New Delhi, Feb 10 (PTI) Food inflation declined to aseven-week low of 13.07 per cent in end-January, as prices ofpotatoes and pulses eased, even as consumers continue to feelthe pinch of high rates of vegetables.
Food inflation, which snapped the three-week risingtrend, fell by nearly 4 percentage points from 17.05 per centin the week ended January 22. It was 22.08 per cent ayear-ago.
The last time food inflation has come down to such alevel was for the week ended December 11 when it stood at12.13 per cent.
Experts said there would be further slide in inflationrates due to the expected record crop of wheat and pulses.
Government estimates suggest overall foodgrain productionfor 2010-11 at 232.07 million tonnes, against 218.2 milliontonnes last year.
Wheat production is estimated to touch an all-time highof 81.47 million tonnes in 2010-11 crop year.
Pulses and cotton production are also projected to setfresh records of 16.51 million tonnes and 33.9 million bales,respectively.
"In the coming weeks we could expect further moderationin food prices, specially foodgrains. The expected recordproduction of wheat and pulses will act as a factor in easingthe food prices," Crisil chief economist D K Joshi said.
However, the decline in food inflation is unlikely toshow much impact on the headline inflation numbers forJanuary, which is expected on February 14. The inflation inDecember stood at 8.43 per cent.
"The overall WPI inflation for January 2011 is expectedat around 8.5 per cent, on back of high primary inflation,"ICRA economist Aditi Nayar said.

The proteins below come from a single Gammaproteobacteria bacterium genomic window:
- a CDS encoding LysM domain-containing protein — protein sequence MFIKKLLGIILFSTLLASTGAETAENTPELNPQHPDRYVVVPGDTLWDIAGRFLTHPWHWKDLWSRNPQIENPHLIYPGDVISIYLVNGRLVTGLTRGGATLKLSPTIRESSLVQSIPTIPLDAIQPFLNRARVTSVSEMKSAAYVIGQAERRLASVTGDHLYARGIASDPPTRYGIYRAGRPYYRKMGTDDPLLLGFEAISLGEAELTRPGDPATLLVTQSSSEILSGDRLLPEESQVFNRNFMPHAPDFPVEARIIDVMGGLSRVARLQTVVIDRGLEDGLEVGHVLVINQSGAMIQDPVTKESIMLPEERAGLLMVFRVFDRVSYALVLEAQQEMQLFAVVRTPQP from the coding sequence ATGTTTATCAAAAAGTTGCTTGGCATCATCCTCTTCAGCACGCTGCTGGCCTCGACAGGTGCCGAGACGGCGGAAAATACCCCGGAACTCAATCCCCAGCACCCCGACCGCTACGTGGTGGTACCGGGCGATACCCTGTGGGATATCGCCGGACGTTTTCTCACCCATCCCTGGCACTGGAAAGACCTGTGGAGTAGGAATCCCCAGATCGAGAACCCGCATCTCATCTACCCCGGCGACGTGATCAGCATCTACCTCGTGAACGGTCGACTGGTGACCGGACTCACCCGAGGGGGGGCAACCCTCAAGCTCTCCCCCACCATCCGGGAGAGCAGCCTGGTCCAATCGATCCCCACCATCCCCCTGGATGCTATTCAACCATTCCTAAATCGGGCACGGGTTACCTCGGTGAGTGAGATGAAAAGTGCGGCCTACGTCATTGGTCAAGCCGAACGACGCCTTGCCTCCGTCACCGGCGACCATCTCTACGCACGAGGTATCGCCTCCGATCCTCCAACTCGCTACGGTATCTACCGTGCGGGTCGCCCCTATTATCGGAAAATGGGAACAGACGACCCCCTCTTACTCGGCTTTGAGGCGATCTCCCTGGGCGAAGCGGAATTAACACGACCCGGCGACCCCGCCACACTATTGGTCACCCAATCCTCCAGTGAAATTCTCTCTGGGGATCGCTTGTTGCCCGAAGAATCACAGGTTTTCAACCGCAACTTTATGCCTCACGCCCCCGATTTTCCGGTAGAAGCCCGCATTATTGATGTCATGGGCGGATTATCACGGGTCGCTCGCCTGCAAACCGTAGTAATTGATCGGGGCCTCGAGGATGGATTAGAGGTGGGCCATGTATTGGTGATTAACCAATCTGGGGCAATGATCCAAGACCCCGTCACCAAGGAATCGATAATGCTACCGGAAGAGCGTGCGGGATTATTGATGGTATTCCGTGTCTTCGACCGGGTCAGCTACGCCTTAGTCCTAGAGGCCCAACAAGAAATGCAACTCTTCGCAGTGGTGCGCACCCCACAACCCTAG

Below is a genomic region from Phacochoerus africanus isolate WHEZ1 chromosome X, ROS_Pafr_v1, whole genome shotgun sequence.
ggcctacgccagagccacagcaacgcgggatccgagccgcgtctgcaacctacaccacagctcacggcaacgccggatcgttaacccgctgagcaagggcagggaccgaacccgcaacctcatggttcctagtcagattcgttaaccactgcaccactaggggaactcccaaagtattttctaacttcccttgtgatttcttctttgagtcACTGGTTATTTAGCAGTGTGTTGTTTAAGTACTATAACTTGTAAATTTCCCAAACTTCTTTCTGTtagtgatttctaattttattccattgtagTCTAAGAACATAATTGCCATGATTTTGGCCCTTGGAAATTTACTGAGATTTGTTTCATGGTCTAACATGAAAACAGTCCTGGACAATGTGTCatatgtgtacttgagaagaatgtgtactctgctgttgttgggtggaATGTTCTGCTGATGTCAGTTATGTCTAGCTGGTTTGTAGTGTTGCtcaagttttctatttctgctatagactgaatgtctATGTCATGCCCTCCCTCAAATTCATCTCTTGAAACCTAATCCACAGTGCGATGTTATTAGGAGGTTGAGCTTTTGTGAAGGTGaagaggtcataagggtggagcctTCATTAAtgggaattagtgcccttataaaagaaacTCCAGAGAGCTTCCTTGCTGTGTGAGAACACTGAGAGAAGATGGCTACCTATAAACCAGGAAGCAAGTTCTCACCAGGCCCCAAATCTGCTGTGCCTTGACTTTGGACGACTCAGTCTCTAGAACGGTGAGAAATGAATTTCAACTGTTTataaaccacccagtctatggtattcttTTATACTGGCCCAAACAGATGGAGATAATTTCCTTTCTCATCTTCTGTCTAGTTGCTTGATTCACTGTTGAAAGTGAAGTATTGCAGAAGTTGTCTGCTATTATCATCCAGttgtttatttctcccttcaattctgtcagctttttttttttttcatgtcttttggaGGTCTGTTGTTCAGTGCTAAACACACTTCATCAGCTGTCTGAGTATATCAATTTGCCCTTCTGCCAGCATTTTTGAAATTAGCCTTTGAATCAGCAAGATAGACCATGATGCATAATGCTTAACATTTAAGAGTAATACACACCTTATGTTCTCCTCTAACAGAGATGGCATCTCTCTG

The decline in food inflation numbers is also unlikely toease pressure on Reserve Bank, whose current monetary policystance is anti-inflationary.
The apex bank had last month raised short term lendingand borrowing rates by 25 basis points to tame rising prices.
During the week ended January 29, prices of pulses fell8.63 per cent, potatoes by 8.87 per cent and wheat by 3.58 percent on an annual basis, data released by the governmentshowed.
Onion prices, which more than doubled in the previousweek, has eased subsequently. However, the kitchen staplestill remain dearer by 79 per cent for the week under review.
Last month, goverment pumped in 300 metric tonnes ofimported onions and would bring in another 426 tonnes in themarket soon.
Vegetables as a whole have turned costlier by 44.34 percent on an annual basis during the week under review.
ICRA''s Nayar, however, said that vegetable prices areexpected to ease in the coming weeks.
During the week, fruits and milk became costlier by 10.46per cent and 11.66 per cent respectively, while egg, meat andfish turned expensive by 17.06 per cent. .